tv CBS Morning News CBS April 28, 2011 4:00am-4:30am PDT
total devastation. at least 83 dead in the south, after a severe weather system spawned a string of deadly tornadoes. >> i've lived in alabama all my life. i've never seen such damage. >> entire neighborhoods are wiped out. states of emergency have been declared. the national guard is on the ground. and the storm system is still on ground. and the storm system is still on the move. captioning funded by cbs good morning, everybody, and thanks for joining us, i'm betty nguyen. a massive and deadly wave of tornadoes has marched through the south, killing at least 83 people in five states. 61 are dead in alabama alone. entire neighborhoods have been reduced to rubble.
the destructive storm system spread from texas and this morning has moved to georgia. overnight, tornado watches were posted in eight states. at least 139 tornadoes were reported yesterday. this is the mile-wide twister that tore through hard-hit tuscaloosa, alabama, early last night. it came close to the university of alabama campus. earlier, a tornado tore through birmingham, wiping out entire communities. >> it's almost overwhelming. you know, we don't know how many people are injured or the number of fatalities. but it's extensive. >> emergency federal assistance has been approved for alabama. the storms have disrupted communications, and the national guard has been deployed. terrell brown is in birmingham, alabama, with more today. terrell, what is the situation on the ground now? >> well, betty, the situation right now, the big issue, is that it's dark. utility crews that would
normally be out cleaning up many of those downed trees that are blocking roadways are gone for the night. they'll be back later on in the morning. and then, of course, there are power lines that are down. power lines that not even our crews here can see. there's one stretching across the sidewalk here. another one that's in the roadway, that's nearly invisible right now. even as bad as the situation is here, if you were to travel about 60 miles away, it's even worse, in a place called tuscaloosa. tuscaloosa, alabama, looks like it's been hit by a bomb. homes and buildings were reduced to rubble after a massive tornado touched down wednesday evening. from this closer view you can see debris flying around the tornado as it moves through the city. leaving behind a long path of damage. >> we have hundreds of homes and businesses destroyed. and hundreds more damaged. >> reporter: the powerful storm system moved through the south with strong thunderstorms, hurricane-force winds, and a wave of tornadoes that spread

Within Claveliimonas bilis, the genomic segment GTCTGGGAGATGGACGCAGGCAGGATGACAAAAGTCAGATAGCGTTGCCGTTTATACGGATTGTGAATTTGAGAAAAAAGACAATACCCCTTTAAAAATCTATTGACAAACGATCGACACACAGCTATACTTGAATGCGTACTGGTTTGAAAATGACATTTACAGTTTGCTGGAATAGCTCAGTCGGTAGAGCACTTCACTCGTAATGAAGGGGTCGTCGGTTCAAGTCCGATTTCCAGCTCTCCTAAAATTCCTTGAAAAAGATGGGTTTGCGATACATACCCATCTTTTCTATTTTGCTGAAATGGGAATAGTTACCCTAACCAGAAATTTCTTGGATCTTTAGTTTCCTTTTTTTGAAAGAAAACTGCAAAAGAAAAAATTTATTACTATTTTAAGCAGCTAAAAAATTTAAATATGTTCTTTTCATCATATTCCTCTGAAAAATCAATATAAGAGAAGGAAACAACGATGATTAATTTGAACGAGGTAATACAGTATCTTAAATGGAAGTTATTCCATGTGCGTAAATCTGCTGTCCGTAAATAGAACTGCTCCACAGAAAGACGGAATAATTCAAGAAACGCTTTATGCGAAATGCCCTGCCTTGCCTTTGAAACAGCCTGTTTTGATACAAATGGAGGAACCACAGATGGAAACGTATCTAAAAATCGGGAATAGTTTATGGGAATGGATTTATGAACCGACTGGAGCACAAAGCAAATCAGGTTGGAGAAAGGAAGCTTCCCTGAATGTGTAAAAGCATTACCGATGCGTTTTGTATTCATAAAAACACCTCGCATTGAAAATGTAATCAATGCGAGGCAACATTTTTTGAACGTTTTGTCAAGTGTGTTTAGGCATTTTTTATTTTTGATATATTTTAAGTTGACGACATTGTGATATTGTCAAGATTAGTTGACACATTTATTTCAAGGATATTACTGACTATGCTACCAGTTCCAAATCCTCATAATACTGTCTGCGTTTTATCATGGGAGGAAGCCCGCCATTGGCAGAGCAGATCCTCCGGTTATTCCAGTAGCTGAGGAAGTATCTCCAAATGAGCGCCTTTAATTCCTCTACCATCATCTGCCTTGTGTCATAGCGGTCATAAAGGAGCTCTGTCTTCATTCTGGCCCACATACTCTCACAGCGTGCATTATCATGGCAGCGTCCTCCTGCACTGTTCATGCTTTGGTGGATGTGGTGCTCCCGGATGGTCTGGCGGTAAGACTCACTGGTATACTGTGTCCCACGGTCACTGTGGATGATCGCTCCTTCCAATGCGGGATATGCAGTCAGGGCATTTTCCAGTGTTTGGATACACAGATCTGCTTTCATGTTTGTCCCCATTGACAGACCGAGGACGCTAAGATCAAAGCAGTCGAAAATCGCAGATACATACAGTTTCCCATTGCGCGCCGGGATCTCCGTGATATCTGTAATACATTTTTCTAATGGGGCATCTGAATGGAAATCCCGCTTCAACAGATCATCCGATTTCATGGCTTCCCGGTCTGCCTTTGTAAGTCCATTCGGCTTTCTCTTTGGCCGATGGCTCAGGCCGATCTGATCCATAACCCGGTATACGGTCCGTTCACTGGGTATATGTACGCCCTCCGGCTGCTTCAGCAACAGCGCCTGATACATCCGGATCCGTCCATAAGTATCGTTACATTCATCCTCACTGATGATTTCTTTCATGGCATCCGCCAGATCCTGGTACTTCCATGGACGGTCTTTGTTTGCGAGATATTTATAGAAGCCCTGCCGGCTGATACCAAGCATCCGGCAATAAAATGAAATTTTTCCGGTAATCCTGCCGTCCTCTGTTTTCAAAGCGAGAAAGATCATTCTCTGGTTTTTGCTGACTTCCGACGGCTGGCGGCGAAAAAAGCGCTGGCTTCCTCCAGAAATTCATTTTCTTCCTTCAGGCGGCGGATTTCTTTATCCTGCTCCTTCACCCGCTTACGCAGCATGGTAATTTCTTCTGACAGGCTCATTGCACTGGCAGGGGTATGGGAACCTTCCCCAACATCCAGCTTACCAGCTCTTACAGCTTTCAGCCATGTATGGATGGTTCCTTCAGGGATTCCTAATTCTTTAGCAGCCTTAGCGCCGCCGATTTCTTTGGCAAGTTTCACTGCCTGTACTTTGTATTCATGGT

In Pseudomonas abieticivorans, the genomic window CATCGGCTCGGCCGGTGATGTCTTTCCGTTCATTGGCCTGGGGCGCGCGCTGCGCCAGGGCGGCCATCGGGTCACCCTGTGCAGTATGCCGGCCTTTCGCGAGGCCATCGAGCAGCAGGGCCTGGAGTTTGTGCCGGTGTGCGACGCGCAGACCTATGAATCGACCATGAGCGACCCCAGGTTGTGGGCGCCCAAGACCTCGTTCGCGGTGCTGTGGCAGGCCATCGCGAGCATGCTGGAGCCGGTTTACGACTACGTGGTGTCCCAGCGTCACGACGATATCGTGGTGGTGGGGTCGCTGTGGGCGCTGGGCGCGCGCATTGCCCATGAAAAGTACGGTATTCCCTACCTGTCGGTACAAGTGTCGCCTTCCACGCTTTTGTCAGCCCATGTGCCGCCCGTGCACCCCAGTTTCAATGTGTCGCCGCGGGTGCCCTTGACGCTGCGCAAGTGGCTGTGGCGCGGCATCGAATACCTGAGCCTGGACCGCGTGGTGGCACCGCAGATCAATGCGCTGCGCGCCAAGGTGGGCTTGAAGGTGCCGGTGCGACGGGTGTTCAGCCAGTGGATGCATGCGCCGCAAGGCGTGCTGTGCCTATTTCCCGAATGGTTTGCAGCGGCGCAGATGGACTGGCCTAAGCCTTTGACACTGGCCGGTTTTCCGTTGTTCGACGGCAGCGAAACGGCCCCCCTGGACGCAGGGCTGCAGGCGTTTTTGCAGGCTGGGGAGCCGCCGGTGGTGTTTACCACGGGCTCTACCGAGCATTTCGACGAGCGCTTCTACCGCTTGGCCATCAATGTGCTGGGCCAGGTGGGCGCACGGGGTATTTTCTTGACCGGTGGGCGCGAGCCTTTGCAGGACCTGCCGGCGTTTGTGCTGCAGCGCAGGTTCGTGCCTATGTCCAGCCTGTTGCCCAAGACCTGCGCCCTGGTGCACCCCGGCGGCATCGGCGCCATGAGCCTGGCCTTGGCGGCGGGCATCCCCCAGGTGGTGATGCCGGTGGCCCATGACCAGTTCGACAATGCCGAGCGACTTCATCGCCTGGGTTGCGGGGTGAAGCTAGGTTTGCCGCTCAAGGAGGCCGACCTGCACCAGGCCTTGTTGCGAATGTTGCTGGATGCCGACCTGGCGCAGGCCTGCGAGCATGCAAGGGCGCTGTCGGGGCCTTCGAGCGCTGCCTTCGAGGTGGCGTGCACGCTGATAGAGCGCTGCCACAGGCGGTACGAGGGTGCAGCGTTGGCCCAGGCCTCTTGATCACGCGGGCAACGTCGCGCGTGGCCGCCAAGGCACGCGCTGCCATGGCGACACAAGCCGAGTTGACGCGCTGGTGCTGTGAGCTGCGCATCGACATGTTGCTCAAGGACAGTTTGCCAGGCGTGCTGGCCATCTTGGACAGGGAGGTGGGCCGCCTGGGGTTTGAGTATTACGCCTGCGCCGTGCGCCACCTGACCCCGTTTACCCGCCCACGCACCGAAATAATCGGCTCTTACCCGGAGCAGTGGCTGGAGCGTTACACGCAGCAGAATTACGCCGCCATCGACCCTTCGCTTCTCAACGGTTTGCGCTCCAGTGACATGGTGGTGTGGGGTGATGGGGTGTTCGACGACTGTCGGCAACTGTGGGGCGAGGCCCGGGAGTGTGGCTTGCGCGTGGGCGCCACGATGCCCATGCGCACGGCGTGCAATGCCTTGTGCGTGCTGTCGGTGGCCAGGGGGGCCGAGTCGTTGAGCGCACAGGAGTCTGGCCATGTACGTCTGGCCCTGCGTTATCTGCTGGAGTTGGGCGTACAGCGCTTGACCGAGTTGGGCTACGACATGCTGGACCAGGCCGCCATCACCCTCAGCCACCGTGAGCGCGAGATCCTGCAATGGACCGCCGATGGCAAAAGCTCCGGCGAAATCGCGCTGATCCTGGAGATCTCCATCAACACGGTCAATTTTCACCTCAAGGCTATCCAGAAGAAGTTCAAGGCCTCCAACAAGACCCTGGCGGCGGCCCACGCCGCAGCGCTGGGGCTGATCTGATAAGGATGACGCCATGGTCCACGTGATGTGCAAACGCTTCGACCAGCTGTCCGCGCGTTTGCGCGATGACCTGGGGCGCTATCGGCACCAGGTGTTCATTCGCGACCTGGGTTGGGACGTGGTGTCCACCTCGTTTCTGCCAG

destruction from texas to georgia. but alabama was hit hardest. around 60 people have been killed and authorities are searching for survivors. president obama has authorized the federal government to coordinate relief efforts. >> i've lived in alabama all my life. i've never seen such damage. >> reporter: a police officer caught this tornado moving through. it flipped trucks, ripped through buildings, and left several blocks decimated. here in this birmingham suburb, the storm ripped off the front of this church and collapsed the roof. it sent cinder blocks and glass flying all over the property. after the tornado hit, rescue crews took the injured to the hospital. but traveling is difficult. many streets are covered in debris. >> thank god. he spared our lives. this whole neighborhood is just erupted. >> reporter: birmingham's mayor toured the damage. then joined neighbors in prayer. >> we're here to praise you, lord. >> reporter: the south has been battered by storms this spring, and the people here hope the worst is over.
and the death toll here, again, betty, staggering. 82 people killed across four states. 61 here alone in alabama. we've been talking to neighbors and friends all night long and they believe that five people were killed alone just in this neighborhood. the governor of alabama expecting the death toll to rise today. betty, we'll send it back to you. >> terrell, the death toll, the pictures. all of it just so tragic. how are residents dealing with so much devastation and loss? >> well, you know, we talked to several residents, not just here but also up north, and coleman county and many of them, betty, just in shock and awe. there was one resident that said hollywood couldn't even create the scene that we've seen here in alabama. there was another woman that said, i don't know what i'm going to do next. this is not something that i could have ever imagined. i could have ever imagined living through and going through. so, the general sentiment from residents across alabama shocked and awe, betty.